3.) Describe how your solution is better than current solutions?  Think about how your solution is more valuable from the perspective of potential customers than current solutions (this will form the core of your “customer value proposition”). [Hint: Common value propositions include being easier to use, less expensive, more reliable, safer, more accurate etc.] 

4.) Next, tell us about how your solution works and how you plan to protect it? Is it built on an underlying technology? Is it a different approach to offering a service? Is it a new kind of process? etc. Is there any intellectual propriety (Patents, Copyrights, Trademarks) associated with your solution? If not, how do you plan to protect it from competitors?

5.) One option for entering the Holloway Competition is to present someone else’s idea. If you are presenting your own idea, please go to Question 6. If you are presenting someone else’s idea, please specify the owners and provide written permission to the Chair to present this idea at the Holloway Competition.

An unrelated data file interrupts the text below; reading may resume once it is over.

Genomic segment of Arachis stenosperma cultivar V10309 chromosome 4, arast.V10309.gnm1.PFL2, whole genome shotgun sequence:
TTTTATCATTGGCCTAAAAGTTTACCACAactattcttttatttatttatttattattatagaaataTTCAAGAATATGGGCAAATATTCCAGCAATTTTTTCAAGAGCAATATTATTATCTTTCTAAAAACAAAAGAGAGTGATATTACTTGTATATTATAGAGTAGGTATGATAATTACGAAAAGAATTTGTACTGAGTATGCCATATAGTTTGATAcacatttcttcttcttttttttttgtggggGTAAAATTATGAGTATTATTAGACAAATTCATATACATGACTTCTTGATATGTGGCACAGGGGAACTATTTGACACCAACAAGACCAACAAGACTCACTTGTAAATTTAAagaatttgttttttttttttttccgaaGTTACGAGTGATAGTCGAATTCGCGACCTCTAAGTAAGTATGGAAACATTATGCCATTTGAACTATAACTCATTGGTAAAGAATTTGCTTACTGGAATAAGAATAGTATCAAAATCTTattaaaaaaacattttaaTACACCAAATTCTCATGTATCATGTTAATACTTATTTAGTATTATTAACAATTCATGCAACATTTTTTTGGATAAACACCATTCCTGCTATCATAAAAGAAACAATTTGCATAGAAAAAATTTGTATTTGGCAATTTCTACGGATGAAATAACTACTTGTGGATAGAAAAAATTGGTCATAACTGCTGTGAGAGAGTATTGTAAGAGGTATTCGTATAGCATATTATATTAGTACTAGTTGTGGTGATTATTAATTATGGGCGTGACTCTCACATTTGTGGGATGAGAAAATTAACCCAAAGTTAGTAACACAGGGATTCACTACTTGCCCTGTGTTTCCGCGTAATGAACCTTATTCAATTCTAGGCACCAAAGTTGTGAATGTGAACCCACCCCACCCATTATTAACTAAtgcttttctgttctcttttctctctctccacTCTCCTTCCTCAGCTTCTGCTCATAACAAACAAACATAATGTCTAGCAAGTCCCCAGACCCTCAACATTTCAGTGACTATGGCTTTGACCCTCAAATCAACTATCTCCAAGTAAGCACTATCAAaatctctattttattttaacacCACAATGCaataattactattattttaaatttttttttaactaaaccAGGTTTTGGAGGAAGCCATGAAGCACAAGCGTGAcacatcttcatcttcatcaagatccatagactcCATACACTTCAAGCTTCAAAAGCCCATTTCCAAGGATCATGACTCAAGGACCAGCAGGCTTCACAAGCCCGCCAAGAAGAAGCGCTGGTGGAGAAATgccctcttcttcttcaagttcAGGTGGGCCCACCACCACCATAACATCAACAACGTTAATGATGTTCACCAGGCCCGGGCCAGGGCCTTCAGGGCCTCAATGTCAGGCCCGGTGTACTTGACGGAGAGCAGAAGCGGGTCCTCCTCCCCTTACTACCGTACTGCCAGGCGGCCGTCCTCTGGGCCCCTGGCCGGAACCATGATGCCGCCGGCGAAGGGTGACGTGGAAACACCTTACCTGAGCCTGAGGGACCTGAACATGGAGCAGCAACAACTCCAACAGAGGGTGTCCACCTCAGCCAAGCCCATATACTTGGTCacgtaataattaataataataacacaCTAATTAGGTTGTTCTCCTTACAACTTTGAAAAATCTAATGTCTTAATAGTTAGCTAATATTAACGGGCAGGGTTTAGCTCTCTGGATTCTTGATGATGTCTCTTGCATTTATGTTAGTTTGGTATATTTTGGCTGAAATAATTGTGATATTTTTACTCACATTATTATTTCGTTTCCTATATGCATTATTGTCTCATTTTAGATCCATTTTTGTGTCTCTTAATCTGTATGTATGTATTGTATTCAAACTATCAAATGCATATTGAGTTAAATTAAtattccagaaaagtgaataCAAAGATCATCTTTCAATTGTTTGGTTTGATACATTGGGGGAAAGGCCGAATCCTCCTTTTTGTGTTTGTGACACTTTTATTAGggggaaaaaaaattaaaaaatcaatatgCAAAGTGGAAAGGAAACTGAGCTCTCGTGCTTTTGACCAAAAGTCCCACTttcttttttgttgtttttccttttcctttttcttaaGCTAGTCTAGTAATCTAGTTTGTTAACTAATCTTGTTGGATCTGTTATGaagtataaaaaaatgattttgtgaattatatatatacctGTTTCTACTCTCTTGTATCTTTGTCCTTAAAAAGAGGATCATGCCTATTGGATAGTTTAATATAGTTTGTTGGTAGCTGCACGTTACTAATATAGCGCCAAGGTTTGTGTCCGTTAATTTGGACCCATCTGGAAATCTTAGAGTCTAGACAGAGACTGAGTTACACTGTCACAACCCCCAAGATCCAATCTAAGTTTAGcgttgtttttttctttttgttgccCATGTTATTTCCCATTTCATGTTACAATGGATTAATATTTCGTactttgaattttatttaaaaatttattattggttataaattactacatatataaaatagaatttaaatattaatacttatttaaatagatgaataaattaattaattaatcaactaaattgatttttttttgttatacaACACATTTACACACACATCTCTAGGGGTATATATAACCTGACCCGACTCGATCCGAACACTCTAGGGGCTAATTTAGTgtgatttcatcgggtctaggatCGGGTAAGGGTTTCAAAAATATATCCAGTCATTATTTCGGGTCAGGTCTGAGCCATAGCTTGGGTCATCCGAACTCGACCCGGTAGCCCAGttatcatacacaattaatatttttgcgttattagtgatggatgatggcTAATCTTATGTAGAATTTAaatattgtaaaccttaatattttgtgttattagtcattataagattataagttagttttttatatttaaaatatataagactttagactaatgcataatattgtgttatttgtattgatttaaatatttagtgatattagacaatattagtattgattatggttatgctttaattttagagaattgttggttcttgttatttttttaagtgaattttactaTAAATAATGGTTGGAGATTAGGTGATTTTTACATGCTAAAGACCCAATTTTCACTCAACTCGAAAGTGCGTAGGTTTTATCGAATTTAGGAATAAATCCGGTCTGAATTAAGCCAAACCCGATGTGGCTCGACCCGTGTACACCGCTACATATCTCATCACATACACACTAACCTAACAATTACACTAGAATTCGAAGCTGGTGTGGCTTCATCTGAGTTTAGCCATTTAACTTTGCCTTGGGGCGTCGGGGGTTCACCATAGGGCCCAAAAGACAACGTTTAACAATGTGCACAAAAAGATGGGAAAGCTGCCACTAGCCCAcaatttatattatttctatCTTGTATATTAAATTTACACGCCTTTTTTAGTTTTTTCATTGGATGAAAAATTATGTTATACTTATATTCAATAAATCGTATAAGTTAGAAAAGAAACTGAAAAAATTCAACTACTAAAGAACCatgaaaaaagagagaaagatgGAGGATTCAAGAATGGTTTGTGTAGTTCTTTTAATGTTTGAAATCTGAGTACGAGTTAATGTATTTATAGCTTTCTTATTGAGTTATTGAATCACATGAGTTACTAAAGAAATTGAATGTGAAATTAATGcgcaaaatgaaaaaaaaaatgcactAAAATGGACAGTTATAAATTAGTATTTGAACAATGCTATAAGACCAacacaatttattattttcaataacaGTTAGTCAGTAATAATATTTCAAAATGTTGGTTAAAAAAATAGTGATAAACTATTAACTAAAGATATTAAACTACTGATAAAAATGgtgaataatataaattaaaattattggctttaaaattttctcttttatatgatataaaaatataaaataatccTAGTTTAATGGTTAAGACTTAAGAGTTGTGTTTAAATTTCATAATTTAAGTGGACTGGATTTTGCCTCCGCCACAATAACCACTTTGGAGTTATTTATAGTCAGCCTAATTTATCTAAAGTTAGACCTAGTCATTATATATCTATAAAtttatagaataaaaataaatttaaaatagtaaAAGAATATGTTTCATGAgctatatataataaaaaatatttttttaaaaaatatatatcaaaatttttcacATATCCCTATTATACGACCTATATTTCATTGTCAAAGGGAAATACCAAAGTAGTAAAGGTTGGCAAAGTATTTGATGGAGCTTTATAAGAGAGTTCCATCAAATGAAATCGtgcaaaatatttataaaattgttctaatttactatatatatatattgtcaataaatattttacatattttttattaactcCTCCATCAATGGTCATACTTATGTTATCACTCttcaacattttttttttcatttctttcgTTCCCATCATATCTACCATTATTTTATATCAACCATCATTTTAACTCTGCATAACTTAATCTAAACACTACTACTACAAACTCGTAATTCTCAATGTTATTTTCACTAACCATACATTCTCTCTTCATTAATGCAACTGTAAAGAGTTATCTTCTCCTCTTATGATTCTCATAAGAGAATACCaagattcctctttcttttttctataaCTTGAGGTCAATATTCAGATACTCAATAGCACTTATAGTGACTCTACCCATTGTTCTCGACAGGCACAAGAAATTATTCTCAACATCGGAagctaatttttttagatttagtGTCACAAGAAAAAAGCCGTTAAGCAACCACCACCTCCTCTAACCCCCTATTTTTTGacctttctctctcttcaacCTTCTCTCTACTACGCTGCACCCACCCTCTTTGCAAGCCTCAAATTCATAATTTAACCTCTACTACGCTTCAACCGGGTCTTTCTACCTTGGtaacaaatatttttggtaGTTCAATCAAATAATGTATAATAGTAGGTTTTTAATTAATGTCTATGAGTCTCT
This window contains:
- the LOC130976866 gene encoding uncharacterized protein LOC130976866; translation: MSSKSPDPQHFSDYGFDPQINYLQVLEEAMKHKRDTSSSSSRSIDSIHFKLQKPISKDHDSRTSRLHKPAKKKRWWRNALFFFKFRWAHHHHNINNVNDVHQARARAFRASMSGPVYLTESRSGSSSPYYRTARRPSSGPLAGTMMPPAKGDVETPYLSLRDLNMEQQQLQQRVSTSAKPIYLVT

6.) Now, tell us about the market for your solution. Who will be your first customers (i.e. early adopters) and how many are there? How about other groups of customers? Add these together to estimate the overall market size for your solution and share how this overall market changing (i.e. is it growing, etc.)

7.) Describe your revenue model and pricing models. How did you decide on these? Offer as much detail and support as possible. [Hint: A revenue model shows how you will be paid for providing your solution. Common revenue models include subscription (e.g. Netflix), ad-supported (e.g. Google), “Freemium” (e.g. LinkedIn), and direct-sales (e.g. Tesla)]

8.) Describe your sales and distribution plans. How will you reach your customers to let them know about your solution? If they decide to purchase your solution, how will you deliver it to them?